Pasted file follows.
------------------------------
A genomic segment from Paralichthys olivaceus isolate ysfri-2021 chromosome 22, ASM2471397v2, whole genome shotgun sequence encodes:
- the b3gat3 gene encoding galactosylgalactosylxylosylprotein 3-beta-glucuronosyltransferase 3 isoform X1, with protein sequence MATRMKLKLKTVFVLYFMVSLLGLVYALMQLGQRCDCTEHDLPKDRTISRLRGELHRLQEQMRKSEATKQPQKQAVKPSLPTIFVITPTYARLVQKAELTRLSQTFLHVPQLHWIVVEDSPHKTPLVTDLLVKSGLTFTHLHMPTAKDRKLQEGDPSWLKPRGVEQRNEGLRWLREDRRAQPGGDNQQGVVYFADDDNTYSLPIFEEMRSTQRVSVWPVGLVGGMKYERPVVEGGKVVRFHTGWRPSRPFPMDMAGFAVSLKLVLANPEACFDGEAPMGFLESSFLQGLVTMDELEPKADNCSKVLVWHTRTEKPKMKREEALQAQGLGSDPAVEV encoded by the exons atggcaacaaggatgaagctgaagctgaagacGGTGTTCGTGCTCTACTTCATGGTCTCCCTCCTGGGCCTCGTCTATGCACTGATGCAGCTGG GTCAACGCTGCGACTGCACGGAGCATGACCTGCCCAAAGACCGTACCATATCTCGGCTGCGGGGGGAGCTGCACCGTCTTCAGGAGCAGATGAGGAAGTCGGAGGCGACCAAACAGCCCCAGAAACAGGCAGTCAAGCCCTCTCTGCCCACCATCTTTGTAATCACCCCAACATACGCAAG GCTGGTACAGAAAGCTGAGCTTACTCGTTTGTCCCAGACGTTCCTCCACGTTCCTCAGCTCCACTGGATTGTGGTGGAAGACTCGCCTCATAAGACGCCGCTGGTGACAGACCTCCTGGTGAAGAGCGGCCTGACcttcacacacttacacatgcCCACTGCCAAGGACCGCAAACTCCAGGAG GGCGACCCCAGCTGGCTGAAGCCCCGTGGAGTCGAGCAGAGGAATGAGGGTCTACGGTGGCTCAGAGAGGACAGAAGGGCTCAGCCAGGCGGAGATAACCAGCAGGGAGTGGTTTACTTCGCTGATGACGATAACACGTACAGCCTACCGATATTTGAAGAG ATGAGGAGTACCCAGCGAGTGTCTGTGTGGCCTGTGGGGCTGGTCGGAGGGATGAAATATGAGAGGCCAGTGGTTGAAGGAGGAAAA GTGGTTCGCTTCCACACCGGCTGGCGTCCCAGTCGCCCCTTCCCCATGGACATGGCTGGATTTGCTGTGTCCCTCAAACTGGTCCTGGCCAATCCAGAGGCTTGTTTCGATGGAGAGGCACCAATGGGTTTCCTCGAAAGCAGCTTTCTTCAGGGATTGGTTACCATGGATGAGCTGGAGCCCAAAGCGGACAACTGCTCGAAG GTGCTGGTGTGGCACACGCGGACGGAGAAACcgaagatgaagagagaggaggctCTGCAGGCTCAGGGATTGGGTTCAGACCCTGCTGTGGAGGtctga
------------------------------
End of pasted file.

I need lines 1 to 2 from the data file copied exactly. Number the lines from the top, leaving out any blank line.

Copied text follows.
A genomic segment from Paralichthys olivaceus isolate ysfri-2021 chromosome 22, ASM2471397v2, whole genome shotgun sequence encodes:
- the b3gat3 gene encoding galactosylgalactosylxylosylprotein 3-beta-glucuronosyltransferase 3 isoform X1, with protein sequence MATRMKLKLKTVFVLYFMVSLLGLVYALMQLGQRCDCTEHDLPKDRTISRLRGELHRLQEQMRKSEATKQPQKQAVKPSLPTIFVITPTYARLVQKAELTRLSQTFLHVPQLHWIVVEDSPHKTPLVTDLLVKSGLTFTHLHMPTAKDRKLQEGDPSWLKPRGVEQRNEGLRWLREDRRAQPGGDNQQGVVYFADDDNTYSLPIFEEMRSTQRVSVWPVGLVGGMKYERPVVEGGKVVRFHTGWRPSRPFPMDMAGFAVSLKLVLANPEACFDGEAPMGFLESSFLQGLVTMDELEPKADNCSKVLVWHTRTEKPKMKREEALQAQGLGSDPAVEV encoded by the exons atggcaacaaggatgaagctgaagctgaagacGGTGTTCGTGCTCTACTTCATGGTCTCCCTCCTGGGCCTCGTCTATGCACTGATGCAGCTGG GTCAACGCTGCGACTGCACGGAGCATGACCTGCCCAAAGACCGTACCATATCTCGGCTGCGGGGGGAGCTGCACCGTCTTCAGGAGCAGATGAGGAAGTCGGAGGCGACCAAACAGCCCCAGAAACAGGCAGTCAAGCCCTCTCTGCCCACCATCTTTGTAATCACCCCAACATACGCAAG GCTGGTACAGAAAGCTGAGCTTACTCGTTTGTCCCAGACGTTCCTCCACGTTCCTCAGCTCCACTGGATTGTGGTGGAAGACTCGCCTCATAAGACGCCGCTGGTGACAGACCTCCTGGTGAAGAGCGGCCTGACcttcacacacttacacatgcCCACTGCCAAGGACCGCAAACTCCAGGAG GGCGACCCCAGCTGGCTGAAGCCCCGTGGAGTCGAGCAGAGGAATGAGGGTCTACGGTGGCTCAGAGAGGACAGAAGGGCTCAGCCAGGCGGAGATAACCAGCAGGGAGTGGTTTACTTCGCTGATGACGATAACACGTACAGCCTACCGATATTTGAAGAG ATGAGGAGTACCCAGCGAGTGTCTGTGTGGCCTGTGGGGCTGGTCGGAGGGATGAAATATGAGAGGCCAGTGGTTGAAGGAGGAAAA GTGGTTCGCTTCCACACCGGCTGGCGTCCCAGTCGCCCCTTCCCCATGGACATGGCTGGATTTGCTGTGTCCCTCAAACTGGTCCTGGCCAATCCAGAGGCTTGTTTCGATGGAGAGGCACCAATGGGTTTCCTCGAAAGCAGCTTTCTTCAGGGATTGGTTACCATGGATGAGCTGGAGCCCAAAGCGGACAACTGCTCGAAG GTGCTGGTGTGGCACACGCGGACGGAGAAACcgaagatgaagagagaggaggctCTGCAGGCTCAGGGATTGGGTTCAGACCCTGCTGTGGAGGtctga